This paper studies the publication productivity of inbreds and non-inbreds among Russian academics. Existing literature provides ambiguous results on the relationship between inbred status and productivity. This may be explained by the use of different indicators for measuring publication productivity. We use data, which include indicators of both current publication productivity (at a certain point of time) and cumulative productivity (throughout the career) to identify whether inbreds and non-inbreds differ in their productivity. We did not find any difference in current publication productivity of inbreds and non-inbreds. We found, however, a difference in their cumulative publication productivity: non-inbreds are being more productive on an individual level throughout their careers. Although the conclusions are based on the Russian data, the analysis provides an explanation for existing contradictory results on the relationship between academic inbreeding and productivity in general.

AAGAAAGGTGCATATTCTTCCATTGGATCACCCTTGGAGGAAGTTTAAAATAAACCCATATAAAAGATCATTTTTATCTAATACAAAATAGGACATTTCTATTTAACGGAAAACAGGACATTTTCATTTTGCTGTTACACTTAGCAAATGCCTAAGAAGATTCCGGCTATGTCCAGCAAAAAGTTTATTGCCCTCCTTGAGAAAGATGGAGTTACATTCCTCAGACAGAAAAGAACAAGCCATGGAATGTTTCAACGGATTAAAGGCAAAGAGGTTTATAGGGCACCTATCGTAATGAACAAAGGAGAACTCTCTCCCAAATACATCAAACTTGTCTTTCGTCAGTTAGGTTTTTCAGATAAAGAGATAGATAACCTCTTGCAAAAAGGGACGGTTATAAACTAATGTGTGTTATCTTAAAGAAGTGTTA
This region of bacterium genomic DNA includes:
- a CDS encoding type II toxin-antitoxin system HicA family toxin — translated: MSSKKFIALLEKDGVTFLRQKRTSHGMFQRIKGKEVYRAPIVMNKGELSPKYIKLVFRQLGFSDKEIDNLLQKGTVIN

This paper examines the characteristics of students admitted to Russian universities with different levels of selectivity. First, we argue that students differ not only by the results of the Unified State Exam (USE), the university entrance exam, but by family and school characteristics, and by educational strategies. Next, it is shown that the probability of being admitted to the most selective HEIs is determined not only by the USE scores, but by characteristics that are not directly related to the applicants’ abilities, such as class specialisation in secondary schools, and high school location. Moreover, we have found that income has an indirect impact on the admission results: a higher level of income increases the probability of being admitted to highly selective universities through the level of investment in pre-entry coaching and the regional differences in wages. On the other hand, regional differences in costs of living decrease the opportunities of studying in selective universities. Hence, schooling and financial barriers without alternative student support can limit the participation of less affluent students in selective universities.